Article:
Assos Lycra Booties
We'll start by dishing some dirt here: Why do pros wear Lycra booties? It ain't for aerodynamics in summer road races, and only occasionally are they worn for warmth other months of the year. The truth is this: The reason for the proliferation of Lycra booties is due to the increasing number of teams that have an official shoe sponsor. Not everyone can fit the official shoe, and some are just too in love with their favorite cycling kicks to give up on them.
In the domestic peloton, a certain Health Net rider has been wearing some pretty unique-looking Diadoras. They look exactly like LUST shoes, just with some Diadora logos on them. The team and sponsor must have approved. Likewise, in the international peloton, a few riders who were sponsored by Sidi had some Velcro-strap shoes that were sporting Sidi logos. These riders, Nathan O'Neill and David Zabriskie, are the exception, and the Z was recently asked to switch back to CSC's Sidis. When he dropped out of the 2007 Tour de France, he made it clear that the last minute shoe change gave him knee and ankle aches he couldn't overcome. Most riders obscure the truth with a pair of Lycra booties. We have no idea what Andreas Klöden was wearing under his Adidas booties when he was on T-Mobile, but we're pretty sure it wasn't Adidas.
If you don't have to hide shoes to avoid conflicts with a shoe sponsor, you're probably interested in booties for their aero benefits. We spent some time searching the web to find data on this, but have yet to come across any. The consensus we found is they probably make shoes more aero, but not by much. If they offer any aero benefit at all, they will make you faster, and the faster you go, the more the difference will matter. Just remember that the placebo effect is real.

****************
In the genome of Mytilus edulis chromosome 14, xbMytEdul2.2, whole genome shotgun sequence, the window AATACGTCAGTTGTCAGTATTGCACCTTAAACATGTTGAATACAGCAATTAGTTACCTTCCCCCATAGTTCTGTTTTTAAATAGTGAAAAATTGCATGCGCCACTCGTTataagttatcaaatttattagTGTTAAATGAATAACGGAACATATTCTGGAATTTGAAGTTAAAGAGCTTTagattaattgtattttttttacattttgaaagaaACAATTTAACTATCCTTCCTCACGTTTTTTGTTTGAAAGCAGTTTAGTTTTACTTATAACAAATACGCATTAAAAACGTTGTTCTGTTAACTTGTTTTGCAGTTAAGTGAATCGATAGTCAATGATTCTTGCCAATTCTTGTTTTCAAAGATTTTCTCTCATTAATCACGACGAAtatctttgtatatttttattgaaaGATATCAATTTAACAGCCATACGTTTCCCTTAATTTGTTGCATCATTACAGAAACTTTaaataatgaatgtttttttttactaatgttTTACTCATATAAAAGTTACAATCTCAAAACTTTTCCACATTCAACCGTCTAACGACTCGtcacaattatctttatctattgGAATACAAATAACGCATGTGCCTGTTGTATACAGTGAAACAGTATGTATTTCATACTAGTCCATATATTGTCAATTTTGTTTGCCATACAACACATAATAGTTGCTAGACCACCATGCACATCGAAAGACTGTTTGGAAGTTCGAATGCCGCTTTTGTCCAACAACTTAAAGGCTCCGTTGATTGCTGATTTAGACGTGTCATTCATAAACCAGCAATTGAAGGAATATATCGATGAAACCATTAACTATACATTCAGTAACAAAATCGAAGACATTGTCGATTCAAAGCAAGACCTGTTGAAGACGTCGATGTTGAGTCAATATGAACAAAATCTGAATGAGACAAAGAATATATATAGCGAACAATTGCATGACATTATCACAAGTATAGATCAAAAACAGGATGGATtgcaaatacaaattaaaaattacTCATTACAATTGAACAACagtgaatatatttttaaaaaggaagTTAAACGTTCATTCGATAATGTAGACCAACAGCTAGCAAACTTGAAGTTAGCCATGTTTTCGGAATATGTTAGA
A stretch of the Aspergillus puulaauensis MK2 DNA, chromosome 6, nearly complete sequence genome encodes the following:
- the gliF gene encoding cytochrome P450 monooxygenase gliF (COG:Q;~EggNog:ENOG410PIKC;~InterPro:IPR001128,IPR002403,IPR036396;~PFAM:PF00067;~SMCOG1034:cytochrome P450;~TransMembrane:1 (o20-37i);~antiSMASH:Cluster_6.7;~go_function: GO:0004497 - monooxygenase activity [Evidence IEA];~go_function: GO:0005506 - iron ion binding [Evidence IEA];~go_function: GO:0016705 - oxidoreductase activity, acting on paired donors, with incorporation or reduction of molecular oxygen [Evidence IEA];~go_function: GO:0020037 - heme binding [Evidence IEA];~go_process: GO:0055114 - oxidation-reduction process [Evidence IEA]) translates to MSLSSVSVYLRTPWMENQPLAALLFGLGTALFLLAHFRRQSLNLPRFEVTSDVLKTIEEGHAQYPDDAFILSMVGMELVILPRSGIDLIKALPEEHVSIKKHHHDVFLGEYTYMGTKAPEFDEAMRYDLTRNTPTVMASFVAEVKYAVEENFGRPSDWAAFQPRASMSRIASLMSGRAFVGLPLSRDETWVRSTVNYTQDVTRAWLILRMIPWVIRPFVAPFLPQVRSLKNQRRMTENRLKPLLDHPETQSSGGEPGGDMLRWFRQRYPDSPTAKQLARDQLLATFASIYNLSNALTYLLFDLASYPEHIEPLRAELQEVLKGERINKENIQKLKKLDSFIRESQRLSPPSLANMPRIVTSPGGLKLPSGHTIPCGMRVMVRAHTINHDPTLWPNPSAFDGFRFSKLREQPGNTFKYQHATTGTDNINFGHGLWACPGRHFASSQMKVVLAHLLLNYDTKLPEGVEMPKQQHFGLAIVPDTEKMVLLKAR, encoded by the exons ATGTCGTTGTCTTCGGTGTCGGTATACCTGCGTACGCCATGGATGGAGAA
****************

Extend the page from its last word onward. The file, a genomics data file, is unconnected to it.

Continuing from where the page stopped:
For the rest of us, Lycra booties can also function as spats. They keep the shoes from getting disgustingly dirty on wet, or even damp days. It's easier to wash booties than it is shoes, though some dirt does make it through -- it just doesn't clump or get ground into the upper.
If we're going to try Lycra booties, might as well start at the top. Assos has a minimal bootie that stretches over everything and doesn't have a zipper. They do have the iconic Assos logo on one side of each bootie. If you're going to spend on such flash, make sure to wear the logo on the outside of the foot.
When stretching on the booties for the first time, it's hard to believe they'll actually fit without busting a seam. They do, at least over size 45 shoes. One reason they work is that they are cover less leg than many booties with zippers. As a result, the top cuff doesn't have to be as narrow. Some sock will show over the top of the bootie. These booties appear to be designed for lots of use, as there's reinforcing material, which seems to be some kind of latex tape underneath every stitched area.
We stretched them on in training in anticipation of a few time trials. Other than making sure the shoes were properly adjusted before pulling them over, there was little to them. Because shoe adjustments would be somewhere between hard and impossible once they're on, we took to riding several minutes before donning.
If nothing else, our feet looked fast in the booties. We tested them on days with the double-whammy of high heat and high humidity and didn't notice our feet getting uncomfortably warm, or even warmer than going without. They come off pretty easy, even when tired and a bit uncoordinated from long time trial efforts.
We can't see how these hurt in any situation. Even if you're skeptical, they only add 14g per bootie to rotating weight, which is pretty minimal. The weight holds for all sizes, as there's only one size of bootie.
If you think you have an edge, you have an edge. Feeling fast is a great confidence booster and makes for faster riding.